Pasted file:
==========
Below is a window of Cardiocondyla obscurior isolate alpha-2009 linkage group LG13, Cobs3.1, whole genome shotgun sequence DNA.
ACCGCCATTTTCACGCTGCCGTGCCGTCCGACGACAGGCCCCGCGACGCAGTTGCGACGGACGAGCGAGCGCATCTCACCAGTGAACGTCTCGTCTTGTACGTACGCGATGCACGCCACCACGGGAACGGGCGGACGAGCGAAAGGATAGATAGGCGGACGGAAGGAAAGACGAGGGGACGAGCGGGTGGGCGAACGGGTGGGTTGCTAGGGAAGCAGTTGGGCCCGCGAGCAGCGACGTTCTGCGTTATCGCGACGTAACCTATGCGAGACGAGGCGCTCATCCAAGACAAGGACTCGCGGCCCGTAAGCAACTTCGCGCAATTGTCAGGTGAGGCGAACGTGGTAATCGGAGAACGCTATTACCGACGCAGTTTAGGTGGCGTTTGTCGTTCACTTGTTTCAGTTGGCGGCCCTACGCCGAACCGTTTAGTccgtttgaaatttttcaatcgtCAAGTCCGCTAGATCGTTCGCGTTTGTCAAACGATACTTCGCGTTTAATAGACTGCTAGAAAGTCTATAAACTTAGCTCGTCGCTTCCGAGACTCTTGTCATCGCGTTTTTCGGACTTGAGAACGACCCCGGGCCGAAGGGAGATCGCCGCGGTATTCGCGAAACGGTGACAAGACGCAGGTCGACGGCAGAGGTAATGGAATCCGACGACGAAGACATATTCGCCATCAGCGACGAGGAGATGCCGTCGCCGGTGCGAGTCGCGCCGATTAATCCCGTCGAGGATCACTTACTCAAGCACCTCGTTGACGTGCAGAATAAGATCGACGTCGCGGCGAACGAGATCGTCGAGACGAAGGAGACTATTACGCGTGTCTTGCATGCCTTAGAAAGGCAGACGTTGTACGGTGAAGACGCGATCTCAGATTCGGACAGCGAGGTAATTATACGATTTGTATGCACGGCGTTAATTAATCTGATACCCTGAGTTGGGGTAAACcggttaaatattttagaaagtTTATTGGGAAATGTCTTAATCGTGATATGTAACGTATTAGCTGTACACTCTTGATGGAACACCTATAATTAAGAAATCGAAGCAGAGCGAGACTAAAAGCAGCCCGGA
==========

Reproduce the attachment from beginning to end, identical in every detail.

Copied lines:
Below is a window of Cardiocondyla obscurior isolate alpha-2009 linkage group LG13, Cobs3.1, whole genome shotgun sequence DNA.
ACCGCCATTTTCACGCTGCCGTGCCGTCCGACGACAGGCCCCGCGACGCAGTTGCGACGGACGAGCGAGCGCATCTCACCAGTGAACGTCTCGTCTTGTACGTACGCGATGCACGCCACCACGGGAACGGGCGGACGAGCGAAAGGATAGATAGGCGGACGGAAGGAAAGACGAGGGGACGAGCGGGTGGGCGAACGGGTGGGTTGCTAGGGAAGCAGTTGGGCCCGCGAGCAGCGACGTTCTGCGTTATCGCGACGTAACCTATGCGAGACGAGGCGCTCATCCAAGACAAGGACTCGCGGCCCGTAAGCAACTTCGCGCAATTGTCAGGTGAGGCGAACGTGGTAATCGGAGAACGCTATTACCGACGCAGTTTAGGTGGCGTTTGTCGTTCACTTGTTTCAGTTGGCGGCCCTACGCCGAACCGTTTAGTccgtttgaaatttttcaatcgtCAAGTCCGCTAGATCGTTCGCGTTTGTCAAACGATACTTCGCGTTTAATAGACTGCTAGAAAGTCTATAAACTTAGCTCGTCGCTTCCGAGACTCTTGTCATCGCGTTTTTCGGACTTGAGAACGACCCCGGGCCGAAGGGAGATCGCCGCGGTATTCGCGAAACGGTGACAAGACGCAGGTCGACGGCAGAGGTAATGGAATCCGACGACGAAGACATATTCGCCATCAGCGACGAGGAGATGCCGTCGCCGGTGCGAGTCGCGCCGATTAATCCCGTCGAGGATCACTTACTCAAGCACCTCGTTGACGTGCAGAATAAGATCGACGTCGCGGCGAACGAGATCGTCGAGACGAAGGAGACTATTACGCGTGTCTTGCATGCCTTAGAAAGGCAGACGTTGTACGGTGAAGACGCGATCTCAGATTCGGACAGCGAGGTAATTATACGATTTGTATGCACGGCGTTAATTAATCTGATACCCTGAGTTGGGGTAAACcggttaaatattttagaaagtTTATTGGGAAATGTCTTAATCGTGATATGTAACGTATTAGCTGTACACTCTTGATGGAACACCTATAATTAAGAAATCGAAGCAGAGCGAGACTAAAAGCAGCCCGGA